Lance J. Welter, Chair, Certification Networking Group of Chicago
Tricia Sutton, MSc, MBA, PMP, NPDP, President, Sutton Enterprise Inc.

Wednesday, June 15, 2011, 1:00 p.m. EDT (USA) Register Online

Many organizations pretend to be customer driven but, in reality, are not. They think they have some idea of what their customers really want, need, or desire but have little hard data to support their assumptions or make hard decisions regarding new profitable services. Consequently, because needs are not anticipated, organizations miss opportunities to provide value-adding services or generate new revenue through new services, A river without headwaters dies, but good, current customer knowledge gives the headwaters needed for your company’s or function’s future growth.

This presentation begins with a foundation of why direct understanding of the customer is such a key success factor to organizations and what is different from what typically is done in conventional development efforts, including the value of more direct methods of gathering customer understanding. Customer knowledge, or the environment of the customer, is much more than just simply asking a customer’s opinion–via telephone or Internet survey. It is an in-depth observation and understanding of your customer to anticipate needs the customer does not consciously realize he or she has at this time. This session focuses on why and how to get better intelligence on your customers, whether internal or external, so you can anticipate their needs and offer innovative solutions.

Objectives

  • List the different approaches for gathering customer knowledge; explain the value of the approaches and the types of customer situation where they work effectively and how to get the best value from them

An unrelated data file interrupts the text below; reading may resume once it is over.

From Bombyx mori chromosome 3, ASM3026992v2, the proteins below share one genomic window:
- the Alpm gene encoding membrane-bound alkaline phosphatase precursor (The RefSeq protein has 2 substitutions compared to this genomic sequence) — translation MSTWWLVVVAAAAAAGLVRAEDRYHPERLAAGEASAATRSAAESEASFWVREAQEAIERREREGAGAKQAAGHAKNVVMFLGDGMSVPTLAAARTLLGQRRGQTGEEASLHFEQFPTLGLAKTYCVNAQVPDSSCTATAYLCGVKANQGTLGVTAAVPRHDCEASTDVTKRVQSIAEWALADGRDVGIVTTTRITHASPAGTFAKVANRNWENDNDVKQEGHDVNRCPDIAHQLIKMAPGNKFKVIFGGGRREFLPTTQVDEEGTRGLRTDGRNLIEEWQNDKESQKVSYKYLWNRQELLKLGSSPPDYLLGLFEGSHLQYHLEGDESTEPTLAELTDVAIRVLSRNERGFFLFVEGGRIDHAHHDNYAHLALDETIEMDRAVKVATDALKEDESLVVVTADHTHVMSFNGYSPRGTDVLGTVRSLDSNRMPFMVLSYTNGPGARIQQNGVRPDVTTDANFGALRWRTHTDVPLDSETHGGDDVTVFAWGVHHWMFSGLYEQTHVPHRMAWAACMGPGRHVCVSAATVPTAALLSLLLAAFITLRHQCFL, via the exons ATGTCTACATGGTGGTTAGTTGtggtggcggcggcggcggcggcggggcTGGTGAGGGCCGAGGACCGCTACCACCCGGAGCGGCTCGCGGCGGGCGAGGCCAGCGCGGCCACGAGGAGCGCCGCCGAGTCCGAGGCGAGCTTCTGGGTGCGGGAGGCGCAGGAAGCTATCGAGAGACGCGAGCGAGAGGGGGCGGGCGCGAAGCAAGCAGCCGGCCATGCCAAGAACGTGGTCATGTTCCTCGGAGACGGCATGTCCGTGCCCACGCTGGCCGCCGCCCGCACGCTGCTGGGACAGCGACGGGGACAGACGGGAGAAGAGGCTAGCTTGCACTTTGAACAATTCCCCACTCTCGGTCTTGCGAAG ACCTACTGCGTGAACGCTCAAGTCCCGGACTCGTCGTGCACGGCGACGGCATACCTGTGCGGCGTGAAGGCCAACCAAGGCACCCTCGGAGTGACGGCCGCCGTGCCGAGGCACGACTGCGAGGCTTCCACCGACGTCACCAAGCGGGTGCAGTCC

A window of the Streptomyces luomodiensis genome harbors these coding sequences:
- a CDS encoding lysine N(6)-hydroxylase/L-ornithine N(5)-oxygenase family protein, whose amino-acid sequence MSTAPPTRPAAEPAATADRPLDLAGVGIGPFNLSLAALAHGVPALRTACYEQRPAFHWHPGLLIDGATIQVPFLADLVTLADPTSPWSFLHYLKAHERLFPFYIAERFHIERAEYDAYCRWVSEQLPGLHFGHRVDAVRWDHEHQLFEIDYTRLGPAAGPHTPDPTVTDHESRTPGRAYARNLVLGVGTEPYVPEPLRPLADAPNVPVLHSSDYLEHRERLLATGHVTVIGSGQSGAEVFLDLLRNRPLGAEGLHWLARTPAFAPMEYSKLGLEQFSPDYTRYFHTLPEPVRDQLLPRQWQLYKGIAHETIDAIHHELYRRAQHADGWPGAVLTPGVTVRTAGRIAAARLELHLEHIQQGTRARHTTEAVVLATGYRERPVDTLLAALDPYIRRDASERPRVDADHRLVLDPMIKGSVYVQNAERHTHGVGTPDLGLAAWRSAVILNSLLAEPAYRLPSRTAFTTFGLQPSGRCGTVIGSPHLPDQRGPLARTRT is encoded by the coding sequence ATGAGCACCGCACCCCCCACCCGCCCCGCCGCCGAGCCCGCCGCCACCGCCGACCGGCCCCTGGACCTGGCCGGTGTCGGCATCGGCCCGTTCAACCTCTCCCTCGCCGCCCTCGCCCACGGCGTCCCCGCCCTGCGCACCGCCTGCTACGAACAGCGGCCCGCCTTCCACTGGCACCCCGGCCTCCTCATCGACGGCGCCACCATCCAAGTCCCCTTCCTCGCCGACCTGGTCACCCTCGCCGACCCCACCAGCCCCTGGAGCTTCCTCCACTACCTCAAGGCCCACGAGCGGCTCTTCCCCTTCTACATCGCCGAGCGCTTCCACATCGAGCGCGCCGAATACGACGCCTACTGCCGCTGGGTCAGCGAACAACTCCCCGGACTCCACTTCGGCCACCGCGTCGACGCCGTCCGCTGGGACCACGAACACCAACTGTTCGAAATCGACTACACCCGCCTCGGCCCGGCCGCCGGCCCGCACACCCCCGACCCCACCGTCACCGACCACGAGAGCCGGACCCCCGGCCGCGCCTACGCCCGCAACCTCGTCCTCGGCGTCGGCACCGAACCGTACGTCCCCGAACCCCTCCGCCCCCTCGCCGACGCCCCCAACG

• Compare different options for assessing the data gathered, defining and prioritizing needs, and leveraging the data to create new revenue streams
  • Use a simple tool to help you identify what you know, what you do not know, and what customer knowledge you should know to develop value-adding services and improve how you interface with them.

Audience
This session is for you whether you are an internal or an external consultant if you want a deeper understanding of your clients’ needs so you can provide better service, and more innovative solutions, or identify new revenue streams.

About the Presenters
Lance J. Welter
is a marketing professional who understands the importance of obtaining and using customer knowledge to develop sustainable revenue streams. As a member of the Sutton team, his role is helping clients define, understand, and obtain the customer knowledge needed to increase or create revenue. Lance’s methodology is Socratic–asking and listening more than telling. He understands revenue is only gained by thinking outside of the box; critically listening to your customers, both internal and external; and having the ability to get all egos checked at the door–creating the ultimate win-win situation for all.

He has extensive experience working with both nonprofit and for-profit organizations, establishing credentialing and certification programs, creating frameworks for requirement documents, and scoping and overseeing technology implementations. Currently, Lance is chair of the Certification Networking Group of Chicago and co-chair of the Agile Project Leadership Network (APLN). He has also appeared as subject matter expert in association management and certification for the online TV program, Association Executives Today.

Tricia Sutton is an innovator. After years of experience in project and program management in other companies, she broke away to start Sutton Enterprises Inc. Since taking the helm of Sutton Enterprises in 2002, she has been able to instigate strategic change in other businesses looking to improve their practices and performance. Tricia works relentlessly to be on the cutting edge of knowledge and technology in her field. She uses her extensive experience in project management to effectively coordinate a dynamic team and a diverse group of clients. She and her team strive to create new value for organizations and their customers by innovating and streamlining business practices.

Tricia is an active volunteer in professional associations, currently serving as the past president of the Chicago Chapter of PDMA; the “Chapter Spotlight” contributing editor for Visions Magazine, an award-winning publication of PDMA; and an active volunteer with the Association for Manufacturing Excellence (AME) in planning product development content for the association’s 2007 and 2010 conferences.